Neither this alleged attack alone nor Maduro’s allegations will lead to regional conflict with the US or Colombia. However, the regional tide is turning against Maduro. Colombia has elected a vehemently pro-US, right-wing president who is looking to take a more assertive stance in security affairs and Brazil looks on course to elect a populist leader in a similar mould to US President Donald Trump. External pressures, built up by the migration crisis and border insecurity, are likely to increase the potential for outside powers to involve themselves militarily in Venezuela. While this is not a short- or medium-term likelihood, President Trump has proved himself to be unpredictable during his tenure and may initiate further moves against Maduro for personal political gain as well as fears over regional security. For any multinational conflict to occur, the following would need to be necessary:
- For there to be a further serious deterioration in Venezuela’s security environment, notably on its borders.
- A significantly increased rate of investor migration from the country, specifically the Chinese and Russians.
- For the Venezuelan military or paramilitaries to launch cross-border attacks, with Colombia the most likely target.
At present, these conditions have not been met.
Drone Terror Attacks a Sign of Things to Come?
While this alleged attack may show the weakness of the Maduro security apparatus and his vulnerability, it may also have wider implications and serve as a wake-up call. This attack lays bare the lack of a coherent strategy in many countries around the world in legislating for drone use and ownership. US officials have suggested that there may be a fourfold increase in the number of commercial drones flying in the country over the next five years from the current level of 110,000. The use of weaponised drones to conduct an attack (if this did indeed take place) marks the first such occasion outside of a war zone. This act may encourage other armed groups and terrorists to conduct copycat attacks. It is clear that drone use and ownership require solid legislation, specifically regarding the implementation of remote identification, allowing authorities a greater ability to track and disrupt commercial drones. Organisers of large public events should factor into their risk assessments considerations regarding the potential for drones to be used for indiscriminate attacks. It does not seem likely that this one event will open the floodgates to terror or criminal attacks but as the price of drone technology falls, the likelihood of copycat attacks, especially in locations with poor governance or lack of legislation, increases.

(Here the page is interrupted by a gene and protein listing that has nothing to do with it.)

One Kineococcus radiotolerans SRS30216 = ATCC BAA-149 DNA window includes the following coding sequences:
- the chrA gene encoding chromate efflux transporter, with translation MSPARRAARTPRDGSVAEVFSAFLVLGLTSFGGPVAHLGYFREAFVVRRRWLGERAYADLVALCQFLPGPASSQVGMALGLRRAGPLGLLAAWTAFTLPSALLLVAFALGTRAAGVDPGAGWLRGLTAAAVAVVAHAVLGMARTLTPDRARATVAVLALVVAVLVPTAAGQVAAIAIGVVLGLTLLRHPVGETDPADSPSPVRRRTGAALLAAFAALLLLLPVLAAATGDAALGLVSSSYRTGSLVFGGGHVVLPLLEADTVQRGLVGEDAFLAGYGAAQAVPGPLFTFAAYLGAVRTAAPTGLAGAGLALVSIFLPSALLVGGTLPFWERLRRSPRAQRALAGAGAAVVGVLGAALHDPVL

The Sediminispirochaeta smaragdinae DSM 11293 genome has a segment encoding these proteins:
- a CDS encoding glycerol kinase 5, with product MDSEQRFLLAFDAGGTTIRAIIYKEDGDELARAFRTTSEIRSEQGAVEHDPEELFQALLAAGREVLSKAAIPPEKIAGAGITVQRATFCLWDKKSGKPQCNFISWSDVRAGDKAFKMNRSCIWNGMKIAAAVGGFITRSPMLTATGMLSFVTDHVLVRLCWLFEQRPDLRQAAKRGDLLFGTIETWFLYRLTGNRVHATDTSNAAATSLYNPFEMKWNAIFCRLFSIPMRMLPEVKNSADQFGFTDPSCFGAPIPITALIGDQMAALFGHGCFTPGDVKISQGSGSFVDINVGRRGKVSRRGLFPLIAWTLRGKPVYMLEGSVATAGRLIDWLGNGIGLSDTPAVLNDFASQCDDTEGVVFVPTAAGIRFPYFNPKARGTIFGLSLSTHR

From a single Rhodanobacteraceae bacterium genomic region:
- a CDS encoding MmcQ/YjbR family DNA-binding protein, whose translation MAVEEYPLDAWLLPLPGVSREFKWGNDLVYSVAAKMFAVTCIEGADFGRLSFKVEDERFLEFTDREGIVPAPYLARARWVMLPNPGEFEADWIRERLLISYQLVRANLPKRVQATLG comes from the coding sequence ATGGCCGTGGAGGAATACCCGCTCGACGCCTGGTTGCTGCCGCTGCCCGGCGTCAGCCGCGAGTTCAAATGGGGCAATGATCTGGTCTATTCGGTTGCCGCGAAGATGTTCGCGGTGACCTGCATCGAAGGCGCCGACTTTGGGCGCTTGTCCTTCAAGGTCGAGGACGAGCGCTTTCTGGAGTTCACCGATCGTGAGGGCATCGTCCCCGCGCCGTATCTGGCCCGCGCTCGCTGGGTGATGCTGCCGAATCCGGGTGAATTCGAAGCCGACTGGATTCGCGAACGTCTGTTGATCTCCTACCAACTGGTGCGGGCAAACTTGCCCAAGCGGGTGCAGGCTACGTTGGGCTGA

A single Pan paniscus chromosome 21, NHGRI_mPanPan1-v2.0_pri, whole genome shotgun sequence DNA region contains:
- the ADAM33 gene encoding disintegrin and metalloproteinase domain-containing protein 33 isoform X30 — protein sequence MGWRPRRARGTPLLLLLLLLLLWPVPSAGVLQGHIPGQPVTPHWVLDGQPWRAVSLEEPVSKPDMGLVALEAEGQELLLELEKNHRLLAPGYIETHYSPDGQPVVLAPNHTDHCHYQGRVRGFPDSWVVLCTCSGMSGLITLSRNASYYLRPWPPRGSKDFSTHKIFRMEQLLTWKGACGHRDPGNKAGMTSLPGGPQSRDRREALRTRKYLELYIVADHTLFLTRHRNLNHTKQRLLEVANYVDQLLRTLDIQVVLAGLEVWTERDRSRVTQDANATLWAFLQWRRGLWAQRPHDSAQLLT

Travellers are advised to expect elevated security measures throughout Venezuela as a result of this alleged attack – foreigners and foreign entities, in particular, could see increased surveillance or interest from the government. Travellers should reassess if their travel to Venezuela is business-critical, especially so in the short-term. If not, it is recommended to delay travel plans. If in-country, travellers should avoid all crowds or political gatherings as they are highly likely to become violent and foreigners caught in demonstrations of this kind may be subjected to harsher treatment by local security forces. Those in the country should review their security arrangements and evacuation plans and are also advised to continually make preparations for further shortages of fuel, food, and medications. Should such shortages become a life-threatening concern, travellers should consider leaving the country.
For most travel to Venezuela, including the capital Caracas, Solace Global would advise clients to employ the minimum of an airport meet and greet, a security-trained driver for all travel, and an armed a close protection officer. It may also be advised that this level of security is increased for other areas of the country or for specific client profiles. Travellers are also advised to use travel-tracking technology with an intelligence feed for all travel in Venezuela. This should enable a traveller to be alerted of any security updates within their vicinity and to update others of their movements in case of an emergency.